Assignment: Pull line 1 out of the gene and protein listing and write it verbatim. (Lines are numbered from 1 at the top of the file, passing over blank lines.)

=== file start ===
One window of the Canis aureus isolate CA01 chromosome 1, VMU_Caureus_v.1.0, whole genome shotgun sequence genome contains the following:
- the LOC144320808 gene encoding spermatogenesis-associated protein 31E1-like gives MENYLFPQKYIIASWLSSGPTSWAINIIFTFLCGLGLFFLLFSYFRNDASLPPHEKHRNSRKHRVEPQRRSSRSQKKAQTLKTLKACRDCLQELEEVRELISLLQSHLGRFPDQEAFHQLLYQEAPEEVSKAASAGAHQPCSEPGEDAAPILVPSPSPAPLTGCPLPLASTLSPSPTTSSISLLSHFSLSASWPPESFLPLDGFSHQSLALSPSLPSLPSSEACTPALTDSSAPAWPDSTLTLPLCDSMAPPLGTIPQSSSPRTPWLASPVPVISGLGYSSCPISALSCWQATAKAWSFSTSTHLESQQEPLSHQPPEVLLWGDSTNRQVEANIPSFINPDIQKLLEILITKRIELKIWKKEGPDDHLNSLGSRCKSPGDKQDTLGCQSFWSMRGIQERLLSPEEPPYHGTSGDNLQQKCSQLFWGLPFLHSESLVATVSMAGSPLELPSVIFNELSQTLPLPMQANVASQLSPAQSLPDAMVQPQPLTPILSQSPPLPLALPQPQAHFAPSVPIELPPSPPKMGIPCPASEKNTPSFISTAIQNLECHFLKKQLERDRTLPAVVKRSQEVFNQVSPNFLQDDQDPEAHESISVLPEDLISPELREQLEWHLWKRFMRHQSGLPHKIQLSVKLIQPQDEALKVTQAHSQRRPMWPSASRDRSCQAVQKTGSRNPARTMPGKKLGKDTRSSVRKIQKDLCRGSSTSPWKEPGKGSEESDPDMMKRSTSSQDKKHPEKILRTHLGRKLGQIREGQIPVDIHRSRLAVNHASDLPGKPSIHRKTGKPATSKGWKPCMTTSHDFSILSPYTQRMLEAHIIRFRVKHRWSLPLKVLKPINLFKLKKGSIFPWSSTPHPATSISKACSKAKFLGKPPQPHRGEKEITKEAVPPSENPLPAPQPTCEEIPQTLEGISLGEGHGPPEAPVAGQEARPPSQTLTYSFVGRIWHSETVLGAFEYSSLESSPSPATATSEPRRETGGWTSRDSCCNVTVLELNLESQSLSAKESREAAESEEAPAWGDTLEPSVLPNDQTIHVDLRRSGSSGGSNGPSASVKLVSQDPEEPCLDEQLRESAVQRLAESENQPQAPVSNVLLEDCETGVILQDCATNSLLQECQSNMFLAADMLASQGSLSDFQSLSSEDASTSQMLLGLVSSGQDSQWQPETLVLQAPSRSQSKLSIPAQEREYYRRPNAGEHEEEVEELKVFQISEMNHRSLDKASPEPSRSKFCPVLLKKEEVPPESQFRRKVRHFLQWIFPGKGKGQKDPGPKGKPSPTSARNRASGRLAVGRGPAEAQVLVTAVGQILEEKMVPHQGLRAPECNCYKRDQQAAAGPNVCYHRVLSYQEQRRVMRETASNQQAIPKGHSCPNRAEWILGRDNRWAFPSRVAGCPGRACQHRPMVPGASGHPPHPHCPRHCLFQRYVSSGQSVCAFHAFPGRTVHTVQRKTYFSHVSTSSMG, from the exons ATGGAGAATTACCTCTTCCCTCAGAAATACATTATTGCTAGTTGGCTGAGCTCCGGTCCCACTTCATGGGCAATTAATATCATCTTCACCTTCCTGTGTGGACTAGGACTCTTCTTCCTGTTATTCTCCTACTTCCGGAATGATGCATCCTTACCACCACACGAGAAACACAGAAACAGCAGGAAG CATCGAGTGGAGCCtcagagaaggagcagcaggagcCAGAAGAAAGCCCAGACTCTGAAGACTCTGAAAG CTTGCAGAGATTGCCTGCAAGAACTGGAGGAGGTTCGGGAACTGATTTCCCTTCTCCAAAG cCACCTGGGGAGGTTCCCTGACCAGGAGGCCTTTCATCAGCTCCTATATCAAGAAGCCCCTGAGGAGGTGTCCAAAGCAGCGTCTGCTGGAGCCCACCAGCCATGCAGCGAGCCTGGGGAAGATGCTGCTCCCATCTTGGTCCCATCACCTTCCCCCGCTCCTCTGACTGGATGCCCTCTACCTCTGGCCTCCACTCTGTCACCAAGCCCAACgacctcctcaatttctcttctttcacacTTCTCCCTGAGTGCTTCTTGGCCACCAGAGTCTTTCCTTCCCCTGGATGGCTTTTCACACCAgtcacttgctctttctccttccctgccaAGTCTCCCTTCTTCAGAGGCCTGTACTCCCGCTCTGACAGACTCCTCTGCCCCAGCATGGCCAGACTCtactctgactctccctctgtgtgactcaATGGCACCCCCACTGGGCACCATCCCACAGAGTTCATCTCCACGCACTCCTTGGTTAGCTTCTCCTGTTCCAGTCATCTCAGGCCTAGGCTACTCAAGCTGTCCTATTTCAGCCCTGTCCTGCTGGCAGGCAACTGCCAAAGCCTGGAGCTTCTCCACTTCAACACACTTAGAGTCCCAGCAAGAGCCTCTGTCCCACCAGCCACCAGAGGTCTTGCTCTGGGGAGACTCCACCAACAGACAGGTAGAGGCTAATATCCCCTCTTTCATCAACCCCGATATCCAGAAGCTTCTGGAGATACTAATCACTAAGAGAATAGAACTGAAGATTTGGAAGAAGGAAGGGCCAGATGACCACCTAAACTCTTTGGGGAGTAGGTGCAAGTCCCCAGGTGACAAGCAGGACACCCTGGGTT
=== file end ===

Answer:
One window of the Canis aureus isolate CA01 chromosome 1, VMU_Caureus_v.1.0, whole genome shotgun sequence genome contains the following: